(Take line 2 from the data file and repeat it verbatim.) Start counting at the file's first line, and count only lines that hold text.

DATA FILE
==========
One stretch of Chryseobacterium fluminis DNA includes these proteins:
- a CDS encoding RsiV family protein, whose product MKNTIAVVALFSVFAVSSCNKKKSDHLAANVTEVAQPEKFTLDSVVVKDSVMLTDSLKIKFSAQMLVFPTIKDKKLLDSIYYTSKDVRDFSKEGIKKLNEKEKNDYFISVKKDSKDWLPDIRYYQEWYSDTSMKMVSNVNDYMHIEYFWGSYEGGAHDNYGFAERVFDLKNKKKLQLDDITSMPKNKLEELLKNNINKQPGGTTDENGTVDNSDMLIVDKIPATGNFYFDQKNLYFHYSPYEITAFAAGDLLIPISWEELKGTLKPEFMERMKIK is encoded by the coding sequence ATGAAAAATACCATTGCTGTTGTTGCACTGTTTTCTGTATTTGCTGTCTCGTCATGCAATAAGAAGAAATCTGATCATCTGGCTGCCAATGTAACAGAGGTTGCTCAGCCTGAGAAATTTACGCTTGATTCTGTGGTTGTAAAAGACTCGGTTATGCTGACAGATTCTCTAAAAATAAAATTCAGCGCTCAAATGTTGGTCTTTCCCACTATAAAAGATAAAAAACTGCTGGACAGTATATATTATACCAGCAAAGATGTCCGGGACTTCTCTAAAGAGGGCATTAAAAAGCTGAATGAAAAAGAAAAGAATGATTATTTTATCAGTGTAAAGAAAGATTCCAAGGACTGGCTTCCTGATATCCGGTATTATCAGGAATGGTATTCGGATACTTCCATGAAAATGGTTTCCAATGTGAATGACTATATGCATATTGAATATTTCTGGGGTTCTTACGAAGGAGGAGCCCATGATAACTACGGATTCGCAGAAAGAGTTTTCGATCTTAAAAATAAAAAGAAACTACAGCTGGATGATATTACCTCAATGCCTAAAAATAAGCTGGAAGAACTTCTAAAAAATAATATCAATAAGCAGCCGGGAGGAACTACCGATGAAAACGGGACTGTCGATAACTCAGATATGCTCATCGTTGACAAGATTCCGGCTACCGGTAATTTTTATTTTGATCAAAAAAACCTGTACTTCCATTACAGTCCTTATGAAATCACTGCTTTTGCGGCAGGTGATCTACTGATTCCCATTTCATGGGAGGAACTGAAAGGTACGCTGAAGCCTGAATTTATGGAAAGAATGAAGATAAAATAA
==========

- a CDS encoding RsiV family protein, whose product MKNTIAVVALFSVFAVSSCNKKKSDHLAANVTEVAQPEKFTLDSVVVKDSVMLTDSLKIKFSAQMLVFPTIKDKKLLDSIYYTSKDVRDFSKEGIKKLNEKEKNDYFISVKKDSKDWLPDIRYYQEWYSDTSMKMVSNVNDYMHIEYFWGSYEGGAHDNYGFAERVFDLKNKKKLQLDDITSMPKNKLEELLKNNINKQPGGTTDENGTVDNSDMLIVDKIPATGNFYFDQKNLYFHYSPYEITAFAAGDLLIPISWEELKGTLKPEFMERMKIK is encoded by the coding sequence ATGAAAAATACCATTGCTGTTGTTGCACTGTTTTCTGTATTTGCTGTCTCGTCATGCAATAAGAAGAAATCTGATCATCTGGCTGCCAATGTAACAGAGGTTGCTCAGCCTGAGAAATTTACGCTTGATTCTGTGGTTGTAAAAGACTCGGTTATGCTGACAGATTCTCTAAAAATAAAATTCAGCGCTCAAATGTTGGTCTTTCCCACTATAAAAGATAAAAAACTGCTGGACAGTATATATTATACCAGCAAAGATGTCCGGGACTTCTCTAAAGAGGGCATTAAAAAGCTGAATGAAAAAGAAAAGAATGATTATTTTATCAGTGTAAAGAAAGATTCCAAGGACTGGCTTCCTGATATCCGGTATTATCAGGAATGGTATTCGGATACTTCCATGAAAATGGTTTCCAATGTGAATGACTATATGCATATTGAATATTTCTGGGGTTCTTACGAAGGAGGAGCCCATGATAACTACGGATTCGCAGAAAGAGTTTTCGATCTTAAAAATAAAAAGAAACTACAGCTGGATGATATTACCTCAATGCCTAAAAATAAGCTGGAAGAACTTCTAAAAAATAATATCAATAAGCAGCCGGGAGGAACTACCGATGAAAACGGGACTGTCGATAACTCAGATATGCTCATCGTTGACAAGATTCCGGCTACCGGTAATTTTTATTTTGATCAAAAAAACCTGTACTTCCATTACAGTCCTTATGAAATCACTGCTTTTGCGGCAGGTGATCTACTGATTCCCATTTCATGGGAGGAACTGAAAGGTACGCTGAAGCCTGAATTTATGGAAAGAATGAAGATAAAATAA